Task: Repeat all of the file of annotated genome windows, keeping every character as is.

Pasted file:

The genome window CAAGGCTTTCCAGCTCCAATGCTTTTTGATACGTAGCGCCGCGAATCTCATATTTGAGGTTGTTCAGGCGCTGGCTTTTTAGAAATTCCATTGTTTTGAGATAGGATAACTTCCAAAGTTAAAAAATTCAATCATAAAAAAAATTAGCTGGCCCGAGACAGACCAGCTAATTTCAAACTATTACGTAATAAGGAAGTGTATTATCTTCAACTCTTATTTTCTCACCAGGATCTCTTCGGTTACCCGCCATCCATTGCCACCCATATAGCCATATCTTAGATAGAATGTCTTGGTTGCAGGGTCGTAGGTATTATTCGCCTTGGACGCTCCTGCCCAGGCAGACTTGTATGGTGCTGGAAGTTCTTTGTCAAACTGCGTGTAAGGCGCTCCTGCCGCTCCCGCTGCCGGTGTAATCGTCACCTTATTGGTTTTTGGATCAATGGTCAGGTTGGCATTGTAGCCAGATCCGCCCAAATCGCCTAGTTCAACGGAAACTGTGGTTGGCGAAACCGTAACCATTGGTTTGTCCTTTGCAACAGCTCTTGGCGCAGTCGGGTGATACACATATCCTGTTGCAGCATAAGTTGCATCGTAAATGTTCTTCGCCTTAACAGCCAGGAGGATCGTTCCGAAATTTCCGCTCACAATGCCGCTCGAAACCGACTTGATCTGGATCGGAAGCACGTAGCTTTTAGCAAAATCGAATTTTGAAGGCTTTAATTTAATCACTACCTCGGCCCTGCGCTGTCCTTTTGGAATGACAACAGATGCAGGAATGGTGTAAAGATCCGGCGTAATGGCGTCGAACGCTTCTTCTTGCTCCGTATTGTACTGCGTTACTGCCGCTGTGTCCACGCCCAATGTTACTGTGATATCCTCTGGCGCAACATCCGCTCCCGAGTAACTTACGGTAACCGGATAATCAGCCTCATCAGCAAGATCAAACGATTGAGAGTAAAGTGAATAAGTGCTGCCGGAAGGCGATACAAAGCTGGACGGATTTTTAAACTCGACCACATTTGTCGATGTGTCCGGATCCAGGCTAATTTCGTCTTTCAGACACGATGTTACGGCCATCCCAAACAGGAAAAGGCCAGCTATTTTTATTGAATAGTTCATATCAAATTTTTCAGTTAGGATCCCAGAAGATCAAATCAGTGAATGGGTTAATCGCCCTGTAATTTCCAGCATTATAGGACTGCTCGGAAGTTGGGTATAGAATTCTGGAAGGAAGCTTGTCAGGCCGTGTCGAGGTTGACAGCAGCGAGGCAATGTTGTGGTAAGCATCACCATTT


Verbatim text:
The genome window CAAGGCTTTCCAGCTCCAATGCTTTTTGATACGTAGCGCCGCGAATCTCATATTTGAGGTTGTTCAGGCGCTGGCTTTTTAGAAATTCCATTGTTTTGAGATAGGATAACTTCCAAAGTTAAAAAATTCAATCATAAAAAAAATTAGCTGGCCCGAGACAGACCAGCTAATTTCAAACTATTACGTAATAAGGAAGTGTATTATCTTCAACTCTTATTTTCTCACCAGGATCTCTTCGGTTACCCGCCATCCATTGCCACCCATATAGCCATATCTTAGATAGAATGTCTTGGTTGCAGGGTCGTAGGTATTATTCGCCTTGGACGCTCCTGCCCAGGCAGACTTGTATGGTGCTGGAAGTTCTTTGTCAAACTGCGTGTAAGGCGCTCCTGCCGCTCCCGCTGCCGGTGTAATCGTCACCTTATTGGTTTTTGGATCAATGGTCAGGTTGGCATTGTAGCCAGATCCGCCCAAATCGCCTAGTTCAACGGAAACTGTGGTTGGCGAAACCGTAACCATTGGTTTGTCCTTTGCAACAGCTCTTGGCGCAGTCGGGTGATACACATATCCTGTTGCAGCATAAGTTGCATCGTAAATGTTCTTCGCCTTAACAGCCAGGAGGATCGTTCCGAAATTTCCGCTCACAATGCCGCTCGAAACCGACTTGATCTGGATCGGAAGCACGTAGCTTTTAGCAAAATCGAATTTTGAAGGCTTTAATTTAATCACTACCTCGGCCCTGCGCTGTCCTTTTGGAATGACAACAGATGCAGGAATGGTGTAAAGATCCGGCGTAATGGCGTCGAACGCTTCTTCTTGCTCCGTATTGTACTGCGTTACTGCCGCTGTGTCCACGCCCAATGTTACTGTGATATCCTCTGGCGCAACATCCGCTCCCGAGTAACTTACGGTAACCGGATAATCAGCCTCATCAGCAAGATCAAACGATTGAGAGTAAAGTGAATAAGTGCTGCCGGAAGGCGATACAAAGCTGGACGGATTTTTAAACTCGACCACATTTGTCGATGTGTCCGGATCCAGGCTAATTTCGTCTTTCAGACACGATGTTACGGCCATCCCAAACAGGAAAAGGCCAGCTATTTTTATTGAATAGTTCATATCAAATTTTTCAGTTAGGATCCCAGAAGATCAAATCAGTGAATGGGTTAATCGCCCTGTAATTTCCAGCATTATAGGACTGCTCGGAAGTTGGGTATAGAATTCTGGAAGGAAGCTTGTCAGGCCGTGTCGAGGTTGACAGCAGCGAGGCAATGTTGTGGTAAGCATCACCATTT